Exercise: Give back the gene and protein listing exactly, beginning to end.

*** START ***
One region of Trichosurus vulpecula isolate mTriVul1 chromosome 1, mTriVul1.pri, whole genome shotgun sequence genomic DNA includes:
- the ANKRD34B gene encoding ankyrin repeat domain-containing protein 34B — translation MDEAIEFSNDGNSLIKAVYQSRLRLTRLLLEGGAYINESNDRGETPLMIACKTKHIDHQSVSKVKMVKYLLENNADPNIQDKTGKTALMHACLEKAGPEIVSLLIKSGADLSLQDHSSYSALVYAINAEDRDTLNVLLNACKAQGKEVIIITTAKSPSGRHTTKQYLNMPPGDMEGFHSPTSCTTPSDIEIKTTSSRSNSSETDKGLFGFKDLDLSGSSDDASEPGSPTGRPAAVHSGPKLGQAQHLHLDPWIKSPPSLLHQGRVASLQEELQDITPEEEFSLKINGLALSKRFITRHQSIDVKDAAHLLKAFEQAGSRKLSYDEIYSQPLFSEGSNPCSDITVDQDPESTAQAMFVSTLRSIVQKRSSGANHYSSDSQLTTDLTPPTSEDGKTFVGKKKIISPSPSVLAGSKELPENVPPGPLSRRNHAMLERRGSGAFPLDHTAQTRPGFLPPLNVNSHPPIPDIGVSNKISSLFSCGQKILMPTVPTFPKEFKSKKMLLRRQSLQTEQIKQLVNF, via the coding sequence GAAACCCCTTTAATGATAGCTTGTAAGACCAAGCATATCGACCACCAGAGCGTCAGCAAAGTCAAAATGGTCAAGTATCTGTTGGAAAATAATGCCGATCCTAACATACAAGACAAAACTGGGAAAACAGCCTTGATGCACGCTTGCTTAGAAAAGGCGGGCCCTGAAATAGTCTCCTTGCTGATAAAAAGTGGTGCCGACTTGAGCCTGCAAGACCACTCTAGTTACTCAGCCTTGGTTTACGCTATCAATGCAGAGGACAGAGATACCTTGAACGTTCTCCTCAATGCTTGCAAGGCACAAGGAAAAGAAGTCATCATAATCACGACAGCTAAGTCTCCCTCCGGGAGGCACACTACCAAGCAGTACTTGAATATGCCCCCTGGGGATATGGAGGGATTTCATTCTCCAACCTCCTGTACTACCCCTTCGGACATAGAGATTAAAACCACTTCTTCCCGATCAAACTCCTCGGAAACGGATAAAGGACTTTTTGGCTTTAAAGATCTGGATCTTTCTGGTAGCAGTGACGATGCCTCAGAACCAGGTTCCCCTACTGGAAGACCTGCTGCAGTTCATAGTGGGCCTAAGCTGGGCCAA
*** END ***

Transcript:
One region of Trichosurus vulpecula isolate mTriVul1 chromosome 1, mTriVul1.pri, whole genome shotgun sequence genomic DNA includes:
- the ANKRD34B gene encoding ankyrin repeat domain-containing protein 34B — translation MDEAIEFSNDGNSLIKAVYQSRLRLTRLLLEGGAYINESNDRGETPLMIACKTKHIDHQSVSKVKMVKYLLENNADPNIQDKTGKTALMHACLEKAGPEIVSLLIKSGADLSLQDHSSYSALVYAINAEDRDTLNVLLNACKAQGKEVIIITTAKSPSGRHTTKQYLNMPPGDMEGFHSPTSCTTPSDIEIKTTSSRSNSSETDKGLFGFKDLDLSGSSDDASEPGSPTGRPAAVHSGPKLGQAQHLHLDPWIKSPPSLLHQGRVASLQEELQDITPEEEFSLKINGLALSKRFITRHQSIDVKDAAHLLKAFEQAGSRKLSYDEIYSQPLFSEGSNPCSDITVDQDPESTAQAMFVSTLRSIVQKRSSGANHYSSDSQLTTDLTPPTSEDGKTFVGKKKIISPSPSVLAGSKELPENVPPGPLSRRNHAMLERRGSGAFPLDHTAQTRPGFLPPLNVNSHPPIPDIGVSNKISSLFSCGQKILMPTVPTFPKEFKSKKMLLRRQSLQTEQIKQLVNF, via the coding sequence GAAACCCCTTTAATGATAGCTTGTAAGACCAAGCATATCGACCACCAGAGCGTCAGCAAAGTCAAAATGGTCAAGTATCTGTTGGAAAATAATGCCGATCCTAACATACAAGACAAAACTGGGAAAACAGCCTTGATGCACGCTTGCTTAGAAAAGGCGGGCCCTGAAATAGTCTCCTTGCTGATAAAAAGTGGTGCCGACTTGAGCCTGCAAGACCACTCTAGTTACTCAGCCTTGGTTTACGCTATCAATGCAGAGGACAGAGATACCTTGAACGTTCTCCTCAATGCTTGCAAGGCACAAGGAAAAGAAGTCATCATAATCACGACAGCTAAGTCTCCCTCCGGGAGGCACACTACCAAGCAGTACTTGAATATGCCCCCTGGGGATATGGAGGGATTTCATTCTCCAACCTCCTGTACTACCCCTTCGGACATAGAGATTAAAACCACTTCTTCCCGATCAAACTCCTCGGAAACGGATAAAGGACTTTTTGGCTTTAAAGATCTGGATCTTTCTGGTAGCAGTGACGATGCCTCAGAACCAGGTTCCCCTACTGGAAGACCTGCTGCAGTTCATAGTGGGCCTAAGCTGGGCCAA